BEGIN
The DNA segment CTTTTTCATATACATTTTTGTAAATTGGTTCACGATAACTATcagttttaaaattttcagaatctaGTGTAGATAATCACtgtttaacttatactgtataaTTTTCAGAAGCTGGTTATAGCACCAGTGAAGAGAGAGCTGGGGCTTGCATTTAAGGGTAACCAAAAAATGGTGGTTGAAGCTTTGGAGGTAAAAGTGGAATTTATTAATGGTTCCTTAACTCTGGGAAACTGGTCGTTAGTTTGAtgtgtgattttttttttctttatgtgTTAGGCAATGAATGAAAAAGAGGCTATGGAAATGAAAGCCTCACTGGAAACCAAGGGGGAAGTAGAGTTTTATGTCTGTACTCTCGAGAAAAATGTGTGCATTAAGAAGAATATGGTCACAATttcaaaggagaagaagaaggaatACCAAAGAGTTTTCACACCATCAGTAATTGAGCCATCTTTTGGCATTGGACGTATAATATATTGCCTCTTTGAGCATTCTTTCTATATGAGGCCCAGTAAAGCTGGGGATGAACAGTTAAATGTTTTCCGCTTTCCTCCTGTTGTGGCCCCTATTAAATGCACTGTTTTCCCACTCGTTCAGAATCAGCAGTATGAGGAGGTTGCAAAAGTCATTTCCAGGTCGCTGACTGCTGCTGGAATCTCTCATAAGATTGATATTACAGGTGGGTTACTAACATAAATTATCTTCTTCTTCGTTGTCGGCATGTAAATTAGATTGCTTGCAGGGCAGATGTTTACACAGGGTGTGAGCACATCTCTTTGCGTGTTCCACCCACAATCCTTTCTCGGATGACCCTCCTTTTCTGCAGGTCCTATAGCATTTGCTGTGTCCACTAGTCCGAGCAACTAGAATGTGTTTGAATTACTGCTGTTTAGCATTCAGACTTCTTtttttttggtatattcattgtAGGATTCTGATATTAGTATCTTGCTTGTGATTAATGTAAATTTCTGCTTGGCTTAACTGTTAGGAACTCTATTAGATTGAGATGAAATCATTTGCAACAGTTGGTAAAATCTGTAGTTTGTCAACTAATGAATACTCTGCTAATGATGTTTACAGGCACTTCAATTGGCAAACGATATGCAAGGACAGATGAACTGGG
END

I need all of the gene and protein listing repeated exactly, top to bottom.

The DNA segment CTTTTTCATATACATTTTTGTAAATTGGTTCACGATAACTATcagttttaaaattttcagaatctaGTGTAGATAATCACtgtttaacttatactgtataaTTTTCAGAAGCTGGTTATAGCACCAGTGAAGAGAGAGCTGGGGCTTGCATTTAAGGGTAACCAAAAAATGGTGGTTGAAGCTTTGGAGGTAAAAGTGGAATTTATTAATGGTTCCTTAACTCTGGGAAACTGGTCGTTAGTTTGAtgtgtgattttttttttctttatgtgTTAGGCAATGAATGAAAAAGAGGCTATGGAAATGAAAGCCTCACTGGAAACCAAGGGGGAAGTAGAGTTTTATGTCTGTACTCTCGAGAAAAATGTGTGCATTAAGAAGAATATGGTCACAATttcaaaggagaagaagaaggaatACCAAAGAGTTTTCACACCATCAGTAATTGAGCCATCTTTTGGCATTGGACGTATAATATATTGCCTCTTTGAGCATTCTTTCTATATGAGGCCCAGTAAAGCTGGGGATGAACAGTTAAATGTTTTCCGCTTTCCTCCTGTTGTGGCCCCTATTAAATGCACTGTTTTCCCACTCGTTCAGAATCAGCAGTATGAGGAGGTTGCAAAAGTCATTTCCAGGTCGCTGACTGCTGCTGGAATCTCTCATAAGATTGATATTACAGGTGGGTTACTAACATAAATTATCTTCTTCTTCGTTGTCGGCATGTAAATTAGATTGCTTGCAGGGCAGATGTTTACACAGGGTGTGAGCACATCTCTTTGCGTGTTCCACCCACAATCCTTTCTCGGATGACCCTCCTTTTCTGCAGGTCCTATAGCATTTGCTGTGTCCACTAGTCCGAGCAACTAGAATGTGTTTGAATTACTGCTGTTTAGCATTCAGACTTCTTtttttttggtatattcattgtAGGATTCTGATATTAGTATCTTGCTTGTGATTAATGTAAATTTCTGCTTGGCTTAACTGTTAGGAACTCTATTAGATTGAGATGAAATCATTTGCAACAGTTGGTAAAATCTGTAGTTTGTCAACTAATGAATACTCTGCTAATGATGTTTACAGGCACTTCAATTGGCAAACGATATGCAAGGACAGATGAACTGGG